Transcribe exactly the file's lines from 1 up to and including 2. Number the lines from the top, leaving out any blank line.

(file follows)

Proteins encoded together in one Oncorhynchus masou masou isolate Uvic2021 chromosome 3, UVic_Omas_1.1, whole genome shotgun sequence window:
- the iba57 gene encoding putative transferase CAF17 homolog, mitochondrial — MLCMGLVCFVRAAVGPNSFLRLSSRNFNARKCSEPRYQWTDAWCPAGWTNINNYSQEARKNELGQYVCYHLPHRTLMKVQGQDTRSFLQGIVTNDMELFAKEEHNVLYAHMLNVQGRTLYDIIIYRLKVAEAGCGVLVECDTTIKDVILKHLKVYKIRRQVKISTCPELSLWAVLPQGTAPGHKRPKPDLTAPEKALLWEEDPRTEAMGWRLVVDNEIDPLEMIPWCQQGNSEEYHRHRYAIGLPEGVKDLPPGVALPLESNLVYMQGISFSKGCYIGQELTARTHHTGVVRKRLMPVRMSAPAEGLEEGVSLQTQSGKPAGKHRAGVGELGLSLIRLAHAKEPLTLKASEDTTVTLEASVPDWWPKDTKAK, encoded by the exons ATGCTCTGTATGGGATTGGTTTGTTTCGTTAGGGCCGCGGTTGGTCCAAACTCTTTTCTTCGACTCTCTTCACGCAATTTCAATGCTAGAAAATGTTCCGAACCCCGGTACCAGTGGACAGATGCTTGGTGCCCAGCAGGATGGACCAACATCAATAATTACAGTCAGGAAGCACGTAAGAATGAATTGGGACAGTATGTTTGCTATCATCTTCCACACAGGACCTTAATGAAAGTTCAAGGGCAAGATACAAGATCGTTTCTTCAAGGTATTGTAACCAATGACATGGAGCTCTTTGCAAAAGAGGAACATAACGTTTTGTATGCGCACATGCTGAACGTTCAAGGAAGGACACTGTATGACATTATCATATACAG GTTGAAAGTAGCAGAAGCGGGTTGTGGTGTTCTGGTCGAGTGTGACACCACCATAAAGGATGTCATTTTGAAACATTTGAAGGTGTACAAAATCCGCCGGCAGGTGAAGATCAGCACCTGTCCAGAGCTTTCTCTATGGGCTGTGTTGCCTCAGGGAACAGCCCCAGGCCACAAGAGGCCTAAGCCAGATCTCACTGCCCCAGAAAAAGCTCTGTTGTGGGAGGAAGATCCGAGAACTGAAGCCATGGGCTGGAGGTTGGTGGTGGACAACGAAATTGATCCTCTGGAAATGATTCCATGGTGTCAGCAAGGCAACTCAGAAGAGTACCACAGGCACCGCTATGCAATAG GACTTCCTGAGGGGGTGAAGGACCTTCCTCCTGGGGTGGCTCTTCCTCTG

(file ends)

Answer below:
Proteins encoded together in one Oncorhynchus masou masou isolate Uvic2021 chromosome 3, UVic_Omas_1.1, whole genome shotgun sequence window:
- the iba57 gene encoding putative transferase CAF17 homolog, mitochondrial — MLCMGLVCFVRAAVGPNSFLRLSSRNFNARKCSEPRYQWTDAWCPAGWTNINNYSQEARKNELGQYVCYHLPHRTLMKVQGQDTRSFLQGIVTNDMELFAKEEHNVLYAHMLNVQGRTLYDIIIYRLKVAEAGCGVLVECDTTIKDVILKHLKVYKIRRQVKISTCPELSLWAVLPQGTAPGHKRPKPDLTAPEKALLWEEDPRTEAMGWRLVVDNEIDPLEMIPWCQQGNSEEYHRHRYAIGLPEGVKDLPPGVALPLESNLVYMQGISFSKGCYIGQELTARTHHTGVVRKRLMPVRMSAPAEGLEEGVSLQTQSGKPAGKHRAGVGELGLSLIRLAHAKEPLTLKASEDTTVTLEASVPDWWPKDTKAK, encoded by the exons ATGCTCTGTATGGGATTGGTTTGTTTCGTTAGGGCCGCGGTTGGTCCAAACTCTTTTCTTCGACTCTCTTCACGCAATTTCAATGCTAGAAAATGTTCCGAACCCCGGTACCAGTGGACAGATGCTTGGTGCCCAGCAGGATGGACCAACATCAATAATTACAGTCAGGAAGCACGTAAGAATGAATTGGGACAGTATGTTTGCTATCATCTTCCACACAGGACCTTAATGAAAGTTCAAGGGCAAGATACAAGATCGTTTCTTCAAGGTATTGTAACCAATGACATGGAGCTCTTTGCAAAAGAGGAACATAACGTTTTGTATGCGCACATGCTGAACGTTCAAGGAAGGACACTGTATGACATTATCATATACAG GTTGAAAGTAGCAGAAGCGGGTTGTGGTGTTCTGGTCGAGTGTGACACCACCATAAAGGATGTCATTTTGAAACATTTGAAGGTGTACAAAATCCGCCGGCAGGTGAAGATCAGCACCTGTCCAGAGCTTTCTCTATGGGCTGTGTTGCCTCAGGGAACAGCCCCAGGCCACAAGAGGCCTAAGCCAGATCTCACTGCCCCAGAAAAAGCTCTGTTGTGGGAGGAAGATCCGAGAACTGAAGCCATGGGCTGGAGGTTGGTGGTGGACAACGAAATTGATCCTCTGGAAATGATTCCATGGTGTCAGCAAGGCAACTCAGAAGAGTACCACAGGCACCGCTATGCAATAG GACTTCCTGAGGGGGTGAAGGACCTTCCTCCTGGGGTGGCTCTTCCTCTG